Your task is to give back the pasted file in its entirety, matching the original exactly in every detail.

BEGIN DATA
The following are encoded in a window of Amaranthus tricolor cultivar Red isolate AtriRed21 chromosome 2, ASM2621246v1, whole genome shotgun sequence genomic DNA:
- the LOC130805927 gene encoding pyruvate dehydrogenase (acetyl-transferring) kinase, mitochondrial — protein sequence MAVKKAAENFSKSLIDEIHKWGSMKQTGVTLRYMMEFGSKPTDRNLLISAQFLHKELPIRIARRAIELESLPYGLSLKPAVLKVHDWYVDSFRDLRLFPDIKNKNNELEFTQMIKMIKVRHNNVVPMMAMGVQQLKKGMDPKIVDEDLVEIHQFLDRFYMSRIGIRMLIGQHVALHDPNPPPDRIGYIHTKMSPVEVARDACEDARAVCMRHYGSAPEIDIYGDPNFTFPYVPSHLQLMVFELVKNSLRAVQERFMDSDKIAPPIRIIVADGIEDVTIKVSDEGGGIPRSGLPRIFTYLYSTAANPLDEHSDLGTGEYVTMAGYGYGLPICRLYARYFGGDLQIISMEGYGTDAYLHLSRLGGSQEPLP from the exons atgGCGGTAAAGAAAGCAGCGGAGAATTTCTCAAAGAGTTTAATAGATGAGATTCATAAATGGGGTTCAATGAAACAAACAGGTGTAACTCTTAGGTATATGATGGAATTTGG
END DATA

The following are encoded in a window of Amaranthus tricolor cultivar Red isolate AtriRed21 chromosome 2, ASM2621246v1, whole genome shotgun sequence genomic DNA:
- the LOC130805927 gene encoding pyruvate dehydrogenase (acetyl-transferring) kinase, mitochondrial — protein sequence MAVKKAAENFSKSLIDEIHKWGSMKQTGVTLRYMMEFGSKPTDRNLLISAQFLHKELPIRIARRAIELESLPYGLSLKPAVLKVHDWYVDSFRDLRLFPDIKNKNNELEFTQMIKMIKVRHNNVVPMMAMGVQQLKKGMDPKIVDEDLVEIHQFLDRFYMSRIGIRMLIGQHVALHDPNPPPDRIGYIHTKMSPVEVARDACEDARAVCMRHYGSAPEIDIYGDPNFTFPYVPSHLQLMVFELVKNSLRAVQERFMDSDKIAPPIRIIVADGIEDVTIKVSDEGGGIPRSGLPRIFTYLYSTAANPLDEHSDLGTGEYVTMAGYGYGLPICRLYARYFGGDLQIISMEGYGTDAYLHLSRLGGSQEPLP from the exons atgGCGGTAAAGAAAGCAGCGGAGAATTTCTCAAAGAGTTTAATAGATGAGATTCATAAATGGGGTTCAATGAAACAAACAGGTGTAACTCTTAGGTATATGATGGAATTTGG